The cryptocurrency and blockchain phenomena exploded particularly in 2017, when dozens of blockchain pilots launched in various countries and different industries, and when hundreds of new tokens came out after successful initial coin offerings (ICOs). Even if most of the crypto watchers would agree to differentiate the cryptocurrency and blockchain as two distinguishable manifestations, the latter ones have moved in tandem for years, and now they seem to revolutionize the way we pay, store value, invest, exchange, interact, and start businesses.
Some traditional companies, which have had a strong foundation for years and even decades, couldn’t ignore the emerging technology of blockchain and the crypto hype. Some examples are Microsoft, Overstock, Shopify, CheapAir, and Tesla among others. It seems that the cryptocurrency might be the future of money, and some big players don’t want to miss the transition to the future. They feel that early adopters can benefit a lot, and it’s not only about corporate profits – it’s about accommodating with the future trend, working on the corporate image, and understand the client needs.
Does eBay want to become an early adopter of Bitcoin?
There are many examples of crypto adoptions, but many readers are interested to know whether eBay will add cryptocurrencies like Bitcoin as a payment option on their platform. The online auction giant has recently announced that it would give up PayPal as a default payment option, as it has been for years. As one could expect, users and investors started to speculate whether this was a gradual move towards the acceptance of cryptocurrencies.
Instead of PayPal, eBay will collaborate with Adyen, a leading global payments processor, to use its payments solutions as the primary option. PayPal will still be available for eBay payments, probably by 2023, but the point is that the Dutch company Adyen will now have the priority. All sellers on eBay will access the new payment system from later this year to early 2021.
The interesting part if that Adyen support many payment methods, including cryptocurrency, through an earlier partnership with BitPay. But we shouldn’t go too far: eBay didn’t say that the auction platform will display Bitcoin as a payment option. However, eBay’s Senior Vice President Scott Cutler in an interview with Yahoo Finance hinted that the company was seriously considering cryptocurrencies, but only after they get mainstream.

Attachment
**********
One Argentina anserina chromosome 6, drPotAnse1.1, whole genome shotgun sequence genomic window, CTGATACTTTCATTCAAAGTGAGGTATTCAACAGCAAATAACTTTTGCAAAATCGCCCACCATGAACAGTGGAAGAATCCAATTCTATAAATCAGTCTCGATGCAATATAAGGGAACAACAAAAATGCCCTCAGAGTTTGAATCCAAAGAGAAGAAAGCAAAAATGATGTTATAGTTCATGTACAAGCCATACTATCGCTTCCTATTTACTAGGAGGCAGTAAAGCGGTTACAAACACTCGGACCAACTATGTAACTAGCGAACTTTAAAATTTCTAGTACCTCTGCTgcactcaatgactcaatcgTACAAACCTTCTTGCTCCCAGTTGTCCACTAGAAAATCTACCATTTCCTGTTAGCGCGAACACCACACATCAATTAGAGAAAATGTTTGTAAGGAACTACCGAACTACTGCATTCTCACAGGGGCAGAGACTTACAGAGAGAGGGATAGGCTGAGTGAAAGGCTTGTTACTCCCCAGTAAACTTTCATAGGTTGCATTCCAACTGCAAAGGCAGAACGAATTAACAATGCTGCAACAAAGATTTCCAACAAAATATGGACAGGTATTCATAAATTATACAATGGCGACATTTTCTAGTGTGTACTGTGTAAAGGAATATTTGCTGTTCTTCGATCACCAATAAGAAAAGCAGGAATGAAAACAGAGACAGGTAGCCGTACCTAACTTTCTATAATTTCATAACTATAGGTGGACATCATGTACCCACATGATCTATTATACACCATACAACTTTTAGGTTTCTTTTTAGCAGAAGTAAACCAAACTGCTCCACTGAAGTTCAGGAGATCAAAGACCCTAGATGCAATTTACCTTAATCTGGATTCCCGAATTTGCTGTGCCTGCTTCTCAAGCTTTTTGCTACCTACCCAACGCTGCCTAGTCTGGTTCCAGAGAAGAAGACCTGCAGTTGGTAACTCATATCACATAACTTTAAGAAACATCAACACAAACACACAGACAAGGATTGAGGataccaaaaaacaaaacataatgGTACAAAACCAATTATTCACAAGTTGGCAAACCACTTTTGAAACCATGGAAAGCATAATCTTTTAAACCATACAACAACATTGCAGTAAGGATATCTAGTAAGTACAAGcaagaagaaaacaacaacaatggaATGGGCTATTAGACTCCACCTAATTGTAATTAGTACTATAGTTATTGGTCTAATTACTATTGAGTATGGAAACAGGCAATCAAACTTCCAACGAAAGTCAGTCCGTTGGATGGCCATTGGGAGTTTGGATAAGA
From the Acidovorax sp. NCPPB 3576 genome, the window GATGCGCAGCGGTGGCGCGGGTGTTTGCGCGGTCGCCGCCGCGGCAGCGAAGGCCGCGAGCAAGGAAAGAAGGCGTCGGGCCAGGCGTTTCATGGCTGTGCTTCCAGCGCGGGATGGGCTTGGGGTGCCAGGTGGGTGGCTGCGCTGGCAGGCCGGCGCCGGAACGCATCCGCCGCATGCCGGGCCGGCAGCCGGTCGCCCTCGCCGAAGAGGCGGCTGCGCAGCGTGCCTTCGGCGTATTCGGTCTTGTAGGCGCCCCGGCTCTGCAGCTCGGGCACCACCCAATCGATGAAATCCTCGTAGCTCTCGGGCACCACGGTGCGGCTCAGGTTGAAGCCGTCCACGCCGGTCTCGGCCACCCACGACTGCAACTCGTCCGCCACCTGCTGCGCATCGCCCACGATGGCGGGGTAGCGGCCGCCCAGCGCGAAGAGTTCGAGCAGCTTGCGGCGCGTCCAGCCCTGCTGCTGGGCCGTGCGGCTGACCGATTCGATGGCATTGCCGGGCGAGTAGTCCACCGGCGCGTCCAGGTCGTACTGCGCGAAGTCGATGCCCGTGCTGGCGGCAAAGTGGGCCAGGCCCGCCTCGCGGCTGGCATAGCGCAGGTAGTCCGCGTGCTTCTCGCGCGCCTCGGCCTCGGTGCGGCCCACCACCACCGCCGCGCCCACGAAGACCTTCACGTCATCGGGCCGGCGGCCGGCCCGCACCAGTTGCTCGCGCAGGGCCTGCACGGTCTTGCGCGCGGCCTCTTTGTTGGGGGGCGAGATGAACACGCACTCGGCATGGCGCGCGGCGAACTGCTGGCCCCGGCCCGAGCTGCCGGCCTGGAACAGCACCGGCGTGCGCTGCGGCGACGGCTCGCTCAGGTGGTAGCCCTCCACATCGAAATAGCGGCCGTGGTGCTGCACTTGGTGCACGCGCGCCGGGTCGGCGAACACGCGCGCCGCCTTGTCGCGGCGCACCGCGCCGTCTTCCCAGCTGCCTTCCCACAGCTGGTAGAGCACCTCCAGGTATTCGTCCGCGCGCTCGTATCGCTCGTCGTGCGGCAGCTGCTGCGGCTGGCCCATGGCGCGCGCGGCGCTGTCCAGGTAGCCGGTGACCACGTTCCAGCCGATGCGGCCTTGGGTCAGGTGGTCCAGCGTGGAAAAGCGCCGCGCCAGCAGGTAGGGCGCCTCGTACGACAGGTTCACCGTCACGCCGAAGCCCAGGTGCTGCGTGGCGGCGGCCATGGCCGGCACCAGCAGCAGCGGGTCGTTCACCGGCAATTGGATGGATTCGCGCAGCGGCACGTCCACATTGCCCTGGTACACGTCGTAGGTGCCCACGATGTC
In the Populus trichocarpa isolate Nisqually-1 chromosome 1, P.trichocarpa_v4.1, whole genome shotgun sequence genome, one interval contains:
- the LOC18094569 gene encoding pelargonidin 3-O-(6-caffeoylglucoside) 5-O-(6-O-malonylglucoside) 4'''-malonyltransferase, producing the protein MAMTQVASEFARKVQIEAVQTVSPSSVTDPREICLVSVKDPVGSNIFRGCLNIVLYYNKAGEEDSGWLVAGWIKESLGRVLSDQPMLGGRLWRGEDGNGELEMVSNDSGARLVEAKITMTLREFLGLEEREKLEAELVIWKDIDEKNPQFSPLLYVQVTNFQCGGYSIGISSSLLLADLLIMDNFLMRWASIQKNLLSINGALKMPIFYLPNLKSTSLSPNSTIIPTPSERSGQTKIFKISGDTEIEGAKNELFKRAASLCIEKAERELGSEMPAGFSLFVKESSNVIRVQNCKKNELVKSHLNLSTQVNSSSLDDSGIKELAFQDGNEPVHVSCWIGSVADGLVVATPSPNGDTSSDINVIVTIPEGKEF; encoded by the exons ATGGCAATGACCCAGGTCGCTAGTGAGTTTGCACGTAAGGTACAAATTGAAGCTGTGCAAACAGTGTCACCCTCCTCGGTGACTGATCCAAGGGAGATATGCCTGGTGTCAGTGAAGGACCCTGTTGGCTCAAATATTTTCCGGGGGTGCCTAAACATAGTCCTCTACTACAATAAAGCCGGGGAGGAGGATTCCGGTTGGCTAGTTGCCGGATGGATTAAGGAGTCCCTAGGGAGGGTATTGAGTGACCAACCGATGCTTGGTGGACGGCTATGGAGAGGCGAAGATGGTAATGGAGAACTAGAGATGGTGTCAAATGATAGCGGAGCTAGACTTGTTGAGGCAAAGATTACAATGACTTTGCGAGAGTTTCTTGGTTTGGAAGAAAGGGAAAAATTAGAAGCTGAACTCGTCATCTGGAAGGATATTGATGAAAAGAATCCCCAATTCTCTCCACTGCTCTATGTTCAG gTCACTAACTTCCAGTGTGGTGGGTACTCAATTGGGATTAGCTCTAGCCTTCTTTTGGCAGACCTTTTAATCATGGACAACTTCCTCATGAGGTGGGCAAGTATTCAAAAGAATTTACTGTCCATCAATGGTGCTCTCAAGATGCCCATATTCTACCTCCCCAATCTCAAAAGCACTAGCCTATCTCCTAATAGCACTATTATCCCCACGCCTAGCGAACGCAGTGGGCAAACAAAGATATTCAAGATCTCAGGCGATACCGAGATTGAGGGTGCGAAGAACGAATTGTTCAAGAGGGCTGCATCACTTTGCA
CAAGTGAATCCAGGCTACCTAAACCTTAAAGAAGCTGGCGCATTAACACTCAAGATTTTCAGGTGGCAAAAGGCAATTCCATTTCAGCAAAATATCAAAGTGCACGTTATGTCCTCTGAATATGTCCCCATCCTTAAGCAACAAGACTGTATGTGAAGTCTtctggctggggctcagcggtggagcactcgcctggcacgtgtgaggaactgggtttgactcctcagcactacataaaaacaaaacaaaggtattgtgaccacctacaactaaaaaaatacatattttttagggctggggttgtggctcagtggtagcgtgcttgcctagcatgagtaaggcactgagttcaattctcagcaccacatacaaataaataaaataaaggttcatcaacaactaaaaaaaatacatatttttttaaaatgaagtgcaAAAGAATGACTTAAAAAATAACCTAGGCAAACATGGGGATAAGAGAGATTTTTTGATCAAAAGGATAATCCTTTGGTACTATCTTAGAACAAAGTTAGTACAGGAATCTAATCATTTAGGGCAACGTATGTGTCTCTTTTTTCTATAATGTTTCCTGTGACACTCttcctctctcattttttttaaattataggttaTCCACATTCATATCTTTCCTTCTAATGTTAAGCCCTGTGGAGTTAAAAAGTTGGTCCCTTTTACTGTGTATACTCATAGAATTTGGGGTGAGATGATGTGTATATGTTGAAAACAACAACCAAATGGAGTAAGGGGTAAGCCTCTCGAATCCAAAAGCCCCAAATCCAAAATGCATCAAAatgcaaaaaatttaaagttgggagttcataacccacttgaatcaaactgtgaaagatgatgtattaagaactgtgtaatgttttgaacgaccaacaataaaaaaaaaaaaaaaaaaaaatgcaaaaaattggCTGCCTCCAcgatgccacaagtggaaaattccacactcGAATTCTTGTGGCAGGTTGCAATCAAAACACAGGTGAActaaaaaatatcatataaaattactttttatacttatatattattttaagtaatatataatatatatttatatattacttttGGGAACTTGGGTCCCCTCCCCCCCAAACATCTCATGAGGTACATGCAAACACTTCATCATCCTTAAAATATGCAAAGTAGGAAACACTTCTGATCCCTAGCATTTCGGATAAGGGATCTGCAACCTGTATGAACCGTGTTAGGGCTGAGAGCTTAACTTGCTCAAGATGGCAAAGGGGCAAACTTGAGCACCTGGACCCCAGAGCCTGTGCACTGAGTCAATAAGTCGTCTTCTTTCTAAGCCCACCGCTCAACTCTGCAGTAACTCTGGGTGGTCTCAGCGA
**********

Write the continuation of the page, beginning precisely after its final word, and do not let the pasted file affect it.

“This is a trend that everybody is talking about, but sadly, at eBay, we don’t currently accept Bitcoin as a form of payment…We’re seriously considering it as these cryptocurrencies become more mainstream, [but] we’re not quite there yet,” Cutler said.
Meditating on his quote, we might suppose that eBay is actually considering flirting with Bitcoin or maybe with some altcoin. Otherwise, why would Cutler clearly say that the company seriously considered this move? Maybe as senior VP, he doesn’t want to reveal too much while his company is already taking actual steps including through this partnership with Adyen? We don’t know, but we have the right to suppose that eBay will add cryptocurrency as a payment method sooner or later. However, it seems that this can be achieved a bit later given that the volatility of the cryptocurrencies is still too high.
What about PayPal
We know that PayPal is an avid adopter of innovative technologies, but the company seems to be less interested in cryptocurrencies, at least when compared to eBay, even if we’re talking about opinions and no actions from both sides.
In December 2017, PayPal’s co-founder Max Levchin told CNBC that Bitcoin, as an investment product, wasn’t that comprehensible to him.
“I invest in things that I have a strong, long-term point of view on and bitcoin I’m still trying to figure out,” he said.
On February 19, 2018, PayPal’s CFO John Rainey told the Wall Street Journal that Bitcoin was a very volatile currency to be considered as a payment method for now.
“Given the volatility of bitcoin right now, it’s not a reliable currency for transactions because if you’re a merchant and you have a 10% profit margin, and you accept bitcoin, and the very next day bitcoin drops 15%, you are now underwater on that transaction,” Rainey said.
However, he agreed that the technology is real and that Bitcoin might become popular as payments.
More entities accepting Bitcoin as a Payment Method
Less than two months have passed, but the number of companies and services accepting Bitcoin and other cryptocurrencies as payment options is growing each day.
In mid-January, KFC Canada, a fried chicken chain, announced that it would accept Bitcoin payments for a specific chicken product. The payment could be made via BitPay only.
Elsewhere, billionaire Mark Cuban, who owns NBA team Dallas Mavericks, said that his basketball club would soon accept Bitcoin, Ether, and possibly some other coins.
In Australia, Brisbane Airport became the world’s first aviation center to accept Bitcoin to pay in its shops, restaurants, and bars. Besides, clients can pay in Ethereum, Dash, Litecoin, and Steem.
In February, Peach Aviation, the leading low-cost airline in Japan, announced that it planned to introduce a Bitcoin payment system. However, the company might hesitate with its plan after the hack on Coincheck.
In the US, Arizona has become the first state to pass a bill that approves tax payments in Bitcoin and other cryptocurrencies.
A few days ago, Florida-based Denison Yachting said that it would accept payments in Bitcoin and other cryptocurrencies for its luxury yachts.
As we can see, despite the volatility and recent market correction, companies worldwide are not afraid to experiment with the new technology. The cryptocurrency is becoming mainstream, and the big players should to consider it.Buy Bitcoin now